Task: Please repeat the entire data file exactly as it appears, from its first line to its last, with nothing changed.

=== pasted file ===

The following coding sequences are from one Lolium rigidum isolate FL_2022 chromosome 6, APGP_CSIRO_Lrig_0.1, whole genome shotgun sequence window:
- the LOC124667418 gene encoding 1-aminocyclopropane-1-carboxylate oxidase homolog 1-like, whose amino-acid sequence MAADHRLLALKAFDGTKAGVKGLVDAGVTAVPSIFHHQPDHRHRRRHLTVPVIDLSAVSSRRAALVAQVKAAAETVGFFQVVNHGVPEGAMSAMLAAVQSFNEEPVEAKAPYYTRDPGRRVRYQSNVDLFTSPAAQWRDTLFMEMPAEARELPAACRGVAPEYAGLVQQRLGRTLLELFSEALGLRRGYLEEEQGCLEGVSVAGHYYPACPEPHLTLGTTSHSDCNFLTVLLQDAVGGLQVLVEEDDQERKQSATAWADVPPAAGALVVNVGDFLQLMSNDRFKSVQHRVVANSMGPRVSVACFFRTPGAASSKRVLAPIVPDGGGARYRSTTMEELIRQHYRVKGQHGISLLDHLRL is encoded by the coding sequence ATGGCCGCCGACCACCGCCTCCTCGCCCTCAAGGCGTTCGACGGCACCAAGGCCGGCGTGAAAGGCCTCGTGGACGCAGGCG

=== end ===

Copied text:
The following coding sequences are from one Lolium rigidum isolate FL_2022 chromosome 6, APGP_CSIRO_Lrig_0.1, whole genome shotgun sequence window:
- the LOC124667418 gene encoding 1-aminocyclopropane-1-carboxylate oxidase homolog 1-like, whose amino-acid sequence MAADHRLLALKAFDGTKAGVKGLVDAGVTAVPSIFHHQPDHRHRRRHLTVPVIDLSAVSSRRAALVAQVKAAAETVGFFQVVNHGVPEGAMSAMLAAVQSFNEEPVEAKAPYYTRDPGRRVRYQSNVDLFTSPAAQWRDTLFMEMPAEARELPAACRGVAPEYAGLVQQRLGRTLLELFSEALGLRRGYLEEEQGCLEGVSVAGHYYPACPEPHLTLGTTSHSDCNFLTVLLQDAVGGLQVLVEEDDQERKQSATAWADVPPAAGALVVNVGDFLQLMSNDRFKSVQHRVVANSMGPRVSVACFFRTPGAASSKRVLAPIVPDGGGARYRSTTMEELIRQHYRVKGQHGISLLDHLRL is encoded by the coding sequence ATGGCCGCCGACCACCGCCTCCTCGCCCTCAAGGCGTTCGACGGCACCAAGGCCGGCGTGAAAGGCCTCGTGGACGCAGGCG